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Lewis Morris, Jr. Rents Part of Morrisania
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LEWIS MORRIS, JR (1698-1762). Manuscript Document Signed. Morrisania, New York, July 30, 1741. 2 pp., 13 x 15½ in.

Inventory #20054       Price: $1,400

Indenture renting land in the Manor of Morrisania to Gerardus and Effie Wilsey.

The property in question is described as being “Bounded westerly by the [Mill] Brook Easterly by the Land in the Tenure and occupation of John Karr Northerly by the Road that heads from the mills of Peter Delancey...and Southerly by a Small Brook that falls into the Mill Brook.” The tenants are allowed to live and farm on the property for their lifetimes, for an annual rent of seven pounds. Morris reserves the right to evict them, however, for a variety of transgressions, including neglecting to spread “dung” as instructed or allowing hogs to “run at large.” On the verso, is a March 31, 1769 release of title signed by “Effie, now a widow, with her mark.

Co-signed by Gerardus Wilsey (“Garerdus Willse”); his wife, Effie, signs with her mark. Co-witnessed, on verso, by Sarah Gouverneur and [Maryrat?] Cargill. Includes remains of three wax seals.

One unusual aspect of this indenture is a clause stating that if the tenants “shall be Ejected by the Dutch church That then the said Lewis Morris Shall Enter himself Defendent [sic] and Indemnifie The Said Gerrardus Wilsey and Effie his wife from all the costs and charges that shall arise by the said suit....” Did this agreement with Lewis Morris somehow jeopardize the standing of Gerardus Wilsey and his wife in their church?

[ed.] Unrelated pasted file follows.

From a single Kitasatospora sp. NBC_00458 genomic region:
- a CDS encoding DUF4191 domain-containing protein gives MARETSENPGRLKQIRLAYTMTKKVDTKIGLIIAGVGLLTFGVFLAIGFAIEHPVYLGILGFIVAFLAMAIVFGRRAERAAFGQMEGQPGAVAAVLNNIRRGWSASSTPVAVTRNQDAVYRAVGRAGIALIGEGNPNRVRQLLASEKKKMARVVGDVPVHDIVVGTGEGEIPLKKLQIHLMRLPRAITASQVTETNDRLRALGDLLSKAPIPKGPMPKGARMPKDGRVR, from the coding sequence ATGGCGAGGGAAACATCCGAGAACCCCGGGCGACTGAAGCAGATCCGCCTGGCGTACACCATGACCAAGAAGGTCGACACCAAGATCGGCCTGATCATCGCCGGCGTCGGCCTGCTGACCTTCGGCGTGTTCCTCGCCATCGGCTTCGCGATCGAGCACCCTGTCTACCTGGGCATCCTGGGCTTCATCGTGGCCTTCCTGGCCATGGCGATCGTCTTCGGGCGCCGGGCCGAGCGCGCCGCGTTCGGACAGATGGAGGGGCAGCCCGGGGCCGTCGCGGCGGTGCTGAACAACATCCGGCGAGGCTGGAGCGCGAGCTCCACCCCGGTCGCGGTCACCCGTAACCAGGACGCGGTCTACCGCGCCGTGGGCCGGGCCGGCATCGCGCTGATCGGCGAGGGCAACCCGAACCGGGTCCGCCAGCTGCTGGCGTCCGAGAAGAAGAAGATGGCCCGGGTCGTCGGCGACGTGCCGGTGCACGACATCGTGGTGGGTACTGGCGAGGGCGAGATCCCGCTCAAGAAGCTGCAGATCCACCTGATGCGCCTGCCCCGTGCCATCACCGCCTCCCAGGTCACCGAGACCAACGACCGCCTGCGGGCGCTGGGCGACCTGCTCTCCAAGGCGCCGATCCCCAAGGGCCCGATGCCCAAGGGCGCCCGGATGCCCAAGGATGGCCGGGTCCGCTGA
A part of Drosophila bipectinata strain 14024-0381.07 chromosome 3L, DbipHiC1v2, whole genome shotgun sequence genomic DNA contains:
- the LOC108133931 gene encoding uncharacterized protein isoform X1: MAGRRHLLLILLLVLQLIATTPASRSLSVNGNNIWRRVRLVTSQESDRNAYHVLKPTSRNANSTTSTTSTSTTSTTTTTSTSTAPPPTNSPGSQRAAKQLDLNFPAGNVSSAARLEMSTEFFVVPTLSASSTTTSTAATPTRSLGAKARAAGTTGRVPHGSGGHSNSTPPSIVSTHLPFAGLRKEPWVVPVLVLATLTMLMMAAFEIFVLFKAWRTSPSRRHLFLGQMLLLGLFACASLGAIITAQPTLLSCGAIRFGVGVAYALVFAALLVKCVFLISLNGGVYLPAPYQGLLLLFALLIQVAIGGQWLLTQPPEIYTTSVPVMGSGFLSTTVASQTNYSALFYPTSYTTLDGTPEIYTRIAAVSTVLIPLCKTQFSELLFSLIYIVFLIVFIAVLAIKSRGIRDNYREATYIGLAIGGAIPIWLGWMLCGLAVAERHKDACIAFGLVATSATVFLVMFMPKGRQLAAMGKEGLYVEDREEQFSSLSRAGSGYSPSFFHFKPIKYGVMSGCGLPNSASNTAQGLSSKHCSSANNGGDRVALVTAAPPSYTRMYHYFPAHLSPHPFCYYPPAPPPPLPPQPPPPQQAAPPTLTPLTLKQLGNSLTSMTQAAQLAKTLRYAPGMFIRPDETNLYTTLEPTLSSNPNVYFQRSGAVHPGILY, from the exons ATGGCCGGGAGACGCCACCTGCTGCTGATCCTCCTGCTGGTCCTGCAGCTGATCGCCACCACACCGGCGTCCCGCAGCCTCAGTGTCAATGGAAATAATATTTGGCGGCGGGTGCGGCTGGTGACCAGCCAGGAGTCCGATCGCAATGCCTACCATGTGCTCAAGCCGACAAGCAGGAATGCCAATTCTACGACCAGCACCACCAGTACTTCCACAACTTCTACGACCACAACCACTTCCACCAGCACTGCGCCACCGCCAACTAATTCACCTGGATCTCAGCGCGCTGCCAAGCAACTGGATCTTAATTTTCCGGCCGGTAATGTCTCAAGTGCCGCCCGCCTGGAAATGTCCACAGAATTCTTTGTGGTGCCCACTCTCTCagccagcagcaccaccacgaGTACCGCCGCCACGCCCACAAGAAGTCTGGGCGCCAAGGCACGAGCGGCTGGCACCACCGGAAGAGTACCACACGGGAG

Historical Background

In the late 17th century, brothers Lewis and Richard Morris purchased 500 acres (later to be expanded to 1900 acres) from Dutch farmer Jonas Bronck. The tract was across the Harlem River from the northern end of Manhattan Island, ten miles from the small town of New York. A royal patent for the manor of Morrisania was subsequently issued to Richard’s son Lewis, later governor of New Jersey. Governor Lewis Morris’s son (also named Lewis), judge of the high court of admiralty, was the signer of this indenture. A widower, he married Sarah Gouverneur, one of the witnesses to this document, five years after this indenture was signed.

In 1764, two years after Lewis’s death, the estate was divided, with the entire 500-acre region west of the Mill Brook willed to one of his sons (also named Lewis), who would become a signer of the Declaration of Independence, and the other 1400 acres as a life interest to his wife Sarah (nee Gouverneur) Morris. After her death, that land passed to the oldest Morris heir, Staats Long Morris, who lived in England. In 1787, he sold his share of Morrisania to his younger half-brother Gouverneur.

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